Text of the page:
“The biggest thing I was looking for out of that race was to validate that the training I was doing is working, and I definitely saw some gains,” Snyder said. “I finally feel like I’m a triathlete.”
Snyder’s training regimen is completely different now than it was a year ago. His longest race used to be just over four minutes in the pool; now he races for more than an hour at a time. Rather than lifting weights and short-burst workouts, he practices sustaining his lactic threshold for long periods of time with workouts no shorter than 60 minutes. He’s still “shopping around” for the perfect guide, but hopes that will come as he spends more time on the circuit.
Snyder is currently ranked No. 17 in the world in the men’s PTVI classification and will likely need to be in the top 10 by next spring in order to contend for a Tokyo 2020 spot. The Paralympic qualification period will span from June 29, 2019–June 29, 2020, and athletes will account for their best three results during this period.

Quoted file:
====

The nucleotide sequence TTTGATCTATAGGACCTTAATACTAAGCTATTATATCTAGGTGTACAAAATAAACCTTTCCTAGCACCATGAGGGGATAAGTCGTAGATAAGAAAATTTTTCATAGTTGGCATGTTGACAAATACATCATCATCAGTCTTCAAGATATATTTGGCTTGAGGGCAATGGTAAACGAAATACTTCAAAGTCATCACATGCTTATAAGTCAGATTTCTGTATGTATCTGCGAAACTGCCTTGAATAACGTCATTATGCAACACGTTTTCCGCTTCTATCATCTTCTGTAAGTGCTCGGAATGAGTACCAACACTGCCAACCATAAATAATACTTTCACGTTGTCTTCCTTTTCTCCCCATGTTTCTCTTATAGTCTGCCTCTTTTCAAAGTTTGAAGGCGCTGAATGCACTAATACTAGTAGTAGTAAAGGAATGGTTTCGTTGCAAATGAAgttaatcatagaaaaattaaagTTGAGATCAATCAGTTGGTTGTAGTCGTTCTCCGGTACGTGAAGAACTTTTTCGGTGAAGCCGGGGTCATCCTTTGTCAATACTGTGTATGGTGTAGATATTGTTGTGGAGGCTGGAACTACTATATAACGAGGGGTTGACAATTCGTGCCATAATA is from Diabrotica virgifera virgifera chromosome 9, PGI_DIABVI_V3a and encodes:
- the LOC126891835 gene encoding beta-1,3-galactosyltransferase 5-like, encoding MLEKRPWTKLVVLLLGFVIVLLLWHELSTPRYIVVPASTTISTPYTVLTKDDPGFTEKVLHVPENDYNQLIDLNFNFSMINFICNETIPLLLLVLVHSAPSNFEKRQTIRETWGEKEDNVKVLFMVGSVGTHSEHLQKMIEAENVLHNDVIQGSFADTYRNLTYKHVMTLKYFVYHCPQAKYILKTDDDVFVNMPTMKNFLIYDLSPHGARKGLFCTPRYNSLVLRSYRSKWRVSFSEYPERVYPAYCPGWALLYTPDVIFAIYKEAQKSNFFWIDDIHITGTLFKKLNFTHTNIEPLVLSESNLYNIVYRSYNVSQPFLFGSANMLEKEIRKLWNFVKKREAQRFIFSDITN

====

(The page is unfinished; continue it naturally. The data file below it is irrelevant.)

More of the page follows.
“I’m in what I now call playoff mode,” Snyder said. “I have to race a lot, and I have to race well every time. I’m laying the foundation for a great next year that will hopefully culminate in Tokyo.”
Outside of competition, Snyder was one of 14 U.S. Olympic and Paralympic hopefuls added to Team Toyota’s roster last week in advance of the Tokyo 2020 Games.
“Toyota has really differentiated itself among sponsors to be one of the biggest proponents of parity across the Olympic and Paralympic brand,” Snyder said. “It’s meant a lot to us to be perceived that way and to be empowered that way.”